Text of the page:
we find ourselves spending more time meditating on our own disciplines
than on others, but there are no fewer hours in the day now than there
were in the past. Opening our experience as concert music enthusiasts
to practitioners of other art forms doesn’t necessarily mean that we
have to enter into collaborative projects with them. But if we’re going
to broaden the appeal of concert music, one clear avenue for that
effort is to bring artists from different disciplines into our
conversations. And one of the first places to start is with the visit
to a concert hall.

So this month I suggest that you find a friend who has a passionate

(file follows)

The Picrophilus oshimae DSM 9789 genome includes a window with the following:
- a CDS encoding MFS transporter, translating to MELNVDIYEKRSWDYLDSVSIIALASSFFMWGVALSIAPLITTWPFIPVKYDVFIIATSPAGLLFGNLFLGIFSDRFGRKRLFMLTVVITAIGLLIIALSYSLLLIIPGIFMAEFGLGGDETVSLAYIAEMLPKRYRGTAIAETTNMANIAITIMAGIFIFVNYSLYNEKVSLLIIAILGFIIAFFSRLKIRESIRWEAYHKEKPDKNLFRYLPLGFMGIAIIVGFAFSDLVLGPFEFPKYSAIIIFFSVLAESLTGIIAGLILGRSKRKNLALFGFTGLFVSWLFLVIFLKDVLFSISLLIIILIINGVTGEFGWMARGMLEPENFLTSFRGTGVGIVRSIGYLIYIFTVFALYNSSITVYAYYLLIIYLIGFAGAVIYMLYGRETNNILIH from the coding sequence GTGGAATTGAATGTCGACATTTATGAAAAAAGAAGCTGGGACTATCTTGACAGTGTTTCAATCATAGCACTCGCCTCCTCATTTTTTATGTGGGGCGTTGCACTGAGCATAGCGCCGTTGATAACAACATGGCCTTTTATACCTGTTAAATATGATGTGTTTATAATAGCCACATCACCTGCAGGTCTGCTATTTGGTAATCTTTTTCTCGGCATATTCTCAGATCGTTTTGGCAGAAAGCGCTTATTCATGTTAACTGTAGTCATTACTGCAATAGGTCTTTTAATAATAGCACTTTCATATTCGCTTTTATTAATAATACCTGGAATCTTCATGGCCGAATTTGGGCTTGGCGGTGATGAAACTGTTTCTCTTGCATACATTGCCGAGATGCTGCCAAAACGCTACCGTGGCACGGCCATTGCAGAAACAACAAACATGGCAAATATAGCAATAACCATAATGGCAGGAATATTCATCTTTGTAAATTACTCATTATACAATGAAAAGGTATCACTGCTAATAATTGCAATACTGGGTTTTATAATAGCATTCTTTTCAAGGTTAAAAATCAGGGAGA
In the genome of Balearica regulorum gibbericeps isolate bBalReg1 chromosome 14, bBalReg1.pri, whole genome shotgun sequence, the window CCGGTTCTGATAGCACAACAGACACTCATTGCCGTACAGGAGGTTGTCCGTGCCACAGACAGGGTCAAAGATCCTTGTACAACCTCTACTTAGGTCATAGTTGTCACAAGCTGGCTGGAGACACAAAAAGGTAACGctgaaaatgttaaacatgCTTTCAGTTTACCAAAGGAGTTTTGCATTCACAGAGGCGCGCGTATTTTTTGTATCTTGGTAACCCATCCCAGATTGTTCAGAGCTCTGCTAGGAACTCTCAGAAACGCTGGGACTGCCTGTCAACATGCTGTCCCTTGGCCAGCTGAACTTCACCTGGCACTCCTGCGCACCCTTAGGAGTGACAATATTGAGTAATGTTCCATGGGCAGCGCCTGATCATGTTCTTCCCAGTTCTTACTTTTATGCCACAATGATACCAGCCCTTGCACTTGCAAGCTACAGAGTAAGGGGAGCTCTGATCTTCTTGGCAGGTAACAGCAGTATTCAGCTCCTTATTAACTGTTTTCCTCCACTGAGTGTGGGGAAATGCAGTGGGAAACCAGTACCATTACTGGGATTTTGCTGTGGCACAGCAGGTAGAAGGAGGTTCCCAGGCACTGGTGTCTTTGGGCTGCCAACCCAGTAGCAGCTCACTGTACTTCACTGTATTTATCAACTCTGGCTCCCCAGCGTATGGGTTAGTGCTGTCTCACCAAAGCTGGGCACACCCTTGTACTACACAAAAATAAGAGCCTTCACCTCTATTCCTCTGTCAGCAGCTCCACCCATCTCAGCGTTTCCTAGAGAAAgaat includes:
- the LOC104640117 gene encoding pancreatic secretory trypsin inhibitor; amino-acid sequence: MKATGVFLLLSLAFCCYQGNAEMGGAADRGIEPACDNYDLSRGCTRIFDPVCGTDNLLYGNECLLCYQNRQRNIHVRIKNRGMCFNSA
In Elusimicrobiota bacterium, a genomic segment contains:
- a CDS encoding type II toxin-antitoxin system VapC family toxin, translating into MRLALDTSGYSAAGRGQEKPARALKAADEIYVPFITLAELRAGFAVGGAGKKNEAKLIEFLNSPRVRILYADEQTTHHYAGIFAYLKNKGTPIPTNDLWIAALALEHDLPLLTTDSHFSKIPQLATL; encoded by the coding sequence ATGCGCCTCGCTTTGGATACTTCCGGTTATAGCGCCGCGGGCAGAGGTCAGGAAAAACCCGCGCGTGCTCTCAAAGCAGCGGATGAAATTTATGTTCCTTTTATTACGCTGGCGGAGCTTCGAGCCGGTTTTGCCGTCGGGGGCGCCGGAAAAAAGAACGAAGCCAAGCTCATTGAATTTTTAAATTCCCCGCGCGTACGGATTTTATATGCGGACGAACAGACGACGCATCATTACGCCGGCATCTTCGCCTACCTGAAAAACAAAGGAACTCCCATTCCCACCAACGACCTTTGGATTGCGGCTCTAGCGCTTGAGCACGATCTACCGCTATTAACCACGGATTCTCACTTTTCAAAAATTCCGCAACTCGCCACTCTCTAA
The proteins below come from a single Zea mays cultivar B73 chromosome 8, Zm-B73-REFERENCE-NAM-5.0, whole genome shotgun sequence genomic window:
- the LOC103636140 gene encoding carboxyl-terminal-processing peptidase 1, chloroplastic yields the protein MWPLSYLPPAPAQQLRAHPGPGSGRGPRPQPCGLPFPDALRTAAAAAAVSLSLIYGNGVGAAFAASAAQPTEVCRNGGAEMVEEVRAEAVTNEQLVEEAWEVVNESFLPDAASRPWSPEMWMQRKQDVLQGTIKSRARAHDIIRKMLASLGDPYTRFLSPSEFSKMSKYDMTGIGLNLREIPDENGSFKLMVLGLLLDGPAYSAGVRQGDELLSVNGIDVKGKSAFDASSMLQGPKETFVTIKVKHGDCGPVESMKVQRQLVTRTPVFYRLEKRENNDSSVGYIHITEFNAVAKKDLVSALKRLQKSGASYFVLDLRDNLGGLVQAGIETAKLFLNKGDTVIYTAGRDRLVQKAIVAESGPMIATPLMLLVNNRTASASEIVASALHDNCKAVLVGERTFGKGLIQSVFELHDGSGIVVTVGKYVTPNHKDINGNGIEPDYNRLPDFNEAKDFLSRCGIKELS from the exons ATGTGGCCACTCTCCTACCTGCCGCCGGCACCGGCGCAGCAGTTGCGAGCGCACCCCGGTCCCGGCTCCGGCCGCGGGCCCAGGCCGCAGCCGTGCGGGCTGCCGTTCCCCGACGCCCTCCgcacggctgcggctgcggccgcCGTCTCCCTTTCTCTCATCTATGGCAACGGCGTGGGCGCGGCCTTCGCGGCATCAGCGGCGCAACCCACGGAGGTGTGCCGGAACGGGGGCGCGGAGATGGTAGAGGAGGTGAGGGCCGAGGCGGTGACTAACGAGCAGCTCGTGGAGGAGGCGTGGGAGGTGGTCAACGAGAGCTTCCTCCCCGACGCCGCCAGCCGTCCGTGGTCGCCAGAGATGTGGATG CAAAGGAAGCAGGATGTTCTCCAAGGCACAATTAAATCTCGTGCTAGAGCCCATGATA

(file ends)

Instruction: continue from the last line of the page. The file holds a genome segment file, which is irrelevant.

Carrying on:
attachment to another art form–photography, say, or sculpture, or any
kind of visual art; the theater; literature–and invite them along to a
concert featuring some 20th century piece. Tell them a little bit about
what the piece represents to you, and if you’re familiar with it
already, take the time to mention why you like it or why you don’t; ask
them to listen carefully, as an audience member in a group in a dark
room, not as an iPod-equipped commuter on a subway train. Certainly
some modernist and post-modernist trends in prose writing, or in visual
art, constitute the same kind of formal iconoclasm as some 20th century
music; ask your friend about them, try to relate them to what you know
about musical history. And, most especially, listen to what they have
to say; respond to them from your own perspective.

I doubt this will save the concert hall, frankly. But the chance
always exists that, exposed to this music in this context, your friend
might be willing to investigate concert music further, to draw
parallels between different art forms, to relate them to the culture